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God’s Jury: The Inquisition and the Making of the Modern World By Cullen Murphy ’74 - Discussion

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The Inquisition conducted its last execution in 1826—the victim was a Spanish schoolmaster convicted of heresy. But not only did its offices survive into the twentieth century, in the modern world its spirit is more influential than ever.

Established by the Catholic Church in 1231, the Inquisition continued in one form or another for almost seven hundred years. Though associated with the persecution of heretics and Jews--and with burning at the stake--its targets were more numerous and its techniques more ambitious. The Inquisition pioneered surveillance and censorship and "scientific" interrogation. As time went on, its methods and mindset spread far beyond the Church to become tools of secular persecution.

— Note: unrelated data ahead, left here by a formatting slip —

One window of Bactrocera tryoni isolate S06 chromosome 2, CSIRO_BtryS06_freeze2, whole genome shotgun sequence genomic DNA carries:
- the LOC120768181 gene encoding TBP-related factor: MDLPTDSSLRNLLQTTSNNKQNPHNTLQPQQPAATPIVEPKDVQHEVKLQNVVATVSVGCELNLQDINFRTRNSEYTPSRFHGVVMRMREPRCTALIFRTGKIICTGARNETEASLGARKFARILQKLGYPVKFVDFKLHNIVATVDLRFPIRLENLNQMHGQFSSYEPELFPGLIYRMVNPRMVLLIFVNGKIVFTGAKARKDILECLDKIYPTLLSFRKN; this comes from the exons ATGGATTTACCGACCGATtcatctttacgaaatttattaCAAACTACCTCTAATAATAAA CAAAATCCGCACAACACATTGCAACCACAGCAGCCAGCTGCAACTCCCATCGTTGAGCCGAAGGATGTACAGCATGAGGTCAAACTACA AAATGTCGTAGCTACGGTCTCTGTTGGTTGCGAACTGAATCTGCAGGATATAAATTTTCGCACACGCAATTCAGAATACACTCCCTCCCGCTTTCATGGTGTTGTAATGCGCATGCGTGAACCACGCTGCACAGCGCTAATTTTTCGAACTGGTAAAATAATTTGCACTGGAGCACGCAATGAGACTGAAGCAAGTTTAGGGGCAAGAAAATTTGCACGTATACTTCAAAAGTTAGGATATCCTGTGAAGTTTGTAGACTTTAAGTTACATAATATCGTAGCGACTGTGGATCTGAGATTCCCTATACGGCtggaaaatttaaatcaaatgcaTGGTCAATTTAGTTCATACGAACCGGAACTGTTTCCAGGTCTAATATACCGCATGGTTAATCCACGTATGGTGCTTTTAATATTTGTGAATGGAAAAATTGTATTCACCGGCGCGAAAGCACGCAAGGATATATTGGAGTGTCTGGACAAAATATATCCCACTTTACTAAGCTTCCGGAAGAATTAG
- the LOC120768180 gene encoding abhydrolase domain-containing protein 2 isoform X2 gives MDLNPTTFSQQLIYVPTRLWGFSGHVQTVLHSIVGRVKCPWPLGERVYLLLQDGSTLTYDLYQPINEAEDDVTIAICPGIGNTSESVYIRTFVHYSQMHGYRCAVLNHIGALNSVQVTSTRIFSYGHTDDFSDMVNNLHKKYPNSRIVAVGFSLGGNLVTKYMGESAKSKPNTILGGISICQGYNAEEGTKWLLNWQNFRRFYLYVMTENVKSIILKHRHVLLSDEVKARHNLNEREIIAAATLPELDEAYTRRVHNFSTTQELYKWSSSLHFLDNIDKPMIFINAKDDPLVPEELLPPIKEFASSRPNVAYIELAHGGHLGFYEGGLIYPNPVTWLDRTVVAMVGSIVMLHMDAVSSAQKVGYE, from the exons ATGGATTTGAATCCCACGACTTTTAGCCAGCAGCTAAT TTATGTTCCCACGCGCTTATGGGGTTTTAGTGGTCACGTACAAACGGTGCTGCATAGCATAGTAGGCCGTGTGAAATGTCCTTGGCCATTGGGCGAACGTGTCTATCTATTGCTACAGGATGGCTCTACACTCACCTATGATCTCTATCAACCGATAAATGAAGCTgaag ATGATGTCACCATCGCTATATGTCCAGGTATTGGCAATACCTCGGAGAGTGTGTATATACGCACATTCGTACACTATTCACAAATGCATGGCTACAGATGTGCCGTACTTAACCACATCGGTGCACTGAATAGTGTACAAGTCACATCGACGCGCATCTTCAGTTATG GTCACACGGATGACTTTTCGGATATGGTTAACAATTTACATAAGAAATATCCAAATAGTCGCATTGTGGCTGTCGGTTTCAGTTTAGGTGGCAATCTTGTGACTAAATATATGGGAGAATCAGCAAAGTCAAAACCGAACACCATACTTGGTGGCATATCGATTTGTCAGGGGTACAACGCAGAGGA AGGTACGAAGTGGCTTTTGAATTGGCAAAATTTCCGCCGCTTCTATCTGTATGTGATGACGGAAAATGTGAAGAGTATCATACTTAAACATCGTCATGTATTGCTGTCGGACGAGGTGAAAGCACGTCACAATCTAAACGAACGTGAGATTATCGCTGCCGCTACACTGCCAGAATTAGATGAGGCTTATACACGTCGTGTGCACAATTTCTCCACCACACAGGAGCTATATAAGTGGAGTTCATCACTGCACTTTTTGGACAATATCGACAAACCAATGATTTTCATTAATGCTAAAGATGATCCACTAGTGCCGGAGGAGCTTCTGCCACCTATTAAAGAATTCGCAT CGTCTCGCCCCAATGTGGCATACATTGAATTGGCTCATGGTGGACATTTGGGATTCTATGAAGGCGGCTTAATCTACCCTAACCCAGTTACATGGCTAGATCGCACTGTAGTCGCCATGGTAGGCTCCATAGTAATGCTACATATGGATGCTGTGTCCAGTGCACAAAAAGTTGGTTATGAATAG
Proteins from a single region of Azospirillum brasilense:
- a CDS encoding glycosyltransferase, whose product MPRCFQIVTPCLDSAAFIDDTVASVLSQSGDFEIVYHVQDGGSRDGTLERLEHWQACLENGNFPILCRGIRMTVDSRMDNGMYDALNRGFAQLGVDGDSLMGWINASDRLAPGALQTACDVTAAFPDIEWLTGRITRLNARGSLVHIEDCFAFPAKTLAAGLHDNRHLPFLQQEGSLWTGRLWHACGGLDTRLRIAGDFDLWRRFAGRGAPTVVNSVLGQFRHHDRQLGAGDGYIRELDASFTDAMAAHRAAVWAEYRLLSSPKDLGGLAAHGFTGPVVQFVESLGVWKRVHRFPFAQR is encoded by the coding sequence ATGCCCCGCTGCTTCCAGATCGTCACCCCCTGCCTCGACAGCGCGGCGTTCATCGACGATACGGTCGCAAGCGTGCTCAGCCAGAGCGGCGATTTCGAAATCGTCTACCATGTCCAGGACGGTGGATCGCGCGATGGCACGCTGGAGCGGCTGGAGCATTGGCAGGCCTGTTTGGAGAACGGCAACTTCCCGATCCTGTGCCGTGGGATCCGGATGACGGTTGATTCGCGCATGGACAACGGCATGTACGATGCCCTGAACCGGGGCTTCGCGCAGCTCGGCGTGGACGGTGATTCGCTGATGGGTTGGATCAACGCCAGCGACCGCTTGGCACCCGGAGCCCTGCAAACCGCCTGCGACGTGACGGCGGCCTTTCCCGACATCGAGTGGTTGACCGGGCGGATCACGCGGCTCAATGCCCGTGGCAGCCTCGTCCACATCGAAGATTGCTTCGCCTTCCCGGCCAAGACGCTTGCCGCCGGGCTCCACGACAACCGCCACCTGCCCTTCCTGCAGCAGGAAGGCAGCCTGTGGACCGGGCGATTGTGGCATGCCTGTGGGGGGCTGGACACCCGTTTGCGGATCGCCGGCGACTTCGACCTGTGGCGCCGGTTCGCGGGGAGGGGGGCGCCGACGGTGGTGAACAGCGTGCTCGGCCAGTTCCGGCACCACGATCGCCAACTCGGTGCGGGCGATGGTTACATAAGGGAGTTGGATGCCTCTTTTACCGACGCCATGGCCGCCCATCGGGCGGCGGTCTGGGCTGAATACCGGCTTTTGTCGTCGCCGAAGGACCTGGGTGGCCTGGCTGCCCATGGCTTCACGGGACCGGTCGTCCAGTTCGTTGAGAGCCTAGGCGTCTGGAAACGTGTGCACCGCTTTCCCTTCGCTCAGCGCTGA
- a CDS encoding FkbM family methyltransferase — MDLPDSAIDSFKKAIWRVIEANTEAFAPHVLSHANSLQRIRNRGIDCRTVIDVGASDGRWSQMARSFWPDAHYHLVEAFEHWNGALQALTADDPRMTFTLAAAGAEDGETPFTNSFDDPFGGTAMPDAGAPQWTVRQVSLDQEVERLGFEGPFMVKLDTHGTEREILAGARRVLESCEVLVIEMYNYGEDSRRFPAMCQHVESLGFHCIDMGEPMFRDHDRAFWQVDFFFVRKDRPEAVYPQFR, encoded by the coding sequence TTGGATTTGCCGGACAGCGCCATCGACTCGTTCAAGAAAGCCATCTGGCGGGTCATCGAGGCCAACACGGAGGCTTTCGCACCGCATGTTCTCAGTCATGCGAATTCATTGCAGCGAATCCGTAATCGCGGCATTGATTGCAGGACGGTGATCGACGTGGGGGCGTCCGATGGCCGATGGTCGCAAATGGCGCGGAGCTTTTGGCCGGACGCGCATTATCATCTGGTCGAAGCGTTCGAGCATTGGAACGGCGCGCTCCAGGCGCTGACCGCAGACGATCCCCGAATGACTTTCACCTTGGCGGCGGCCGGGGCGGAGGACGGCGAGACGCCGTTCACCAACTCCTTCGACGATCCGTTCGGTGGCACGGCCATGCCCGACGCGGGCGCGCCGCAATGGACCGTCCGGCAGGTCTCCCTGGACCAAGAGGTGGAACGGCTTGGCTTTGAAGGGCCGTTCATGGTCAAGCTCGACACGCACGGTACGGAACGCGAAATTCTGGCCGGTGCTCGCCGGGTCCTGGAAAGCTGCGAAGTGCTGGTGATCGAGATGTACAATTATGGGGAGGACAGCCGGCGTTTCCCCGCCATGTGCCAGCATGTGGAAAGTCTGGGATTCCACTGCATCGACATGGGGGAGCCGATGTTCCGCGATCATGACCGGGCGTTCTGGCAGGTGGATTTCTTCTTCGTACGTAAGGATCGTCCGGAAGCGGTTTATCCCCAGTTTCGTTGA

Tracing the Inquisition and its legacy, God's Jury ranges from freshly opened Vatican archives to the detention camps of Guantánamo to the filing cabinets of the Third Reich.

I encourage your thoughts and ideas on these topics, and look forward to the conversation. - Cullen Murphy '74

 
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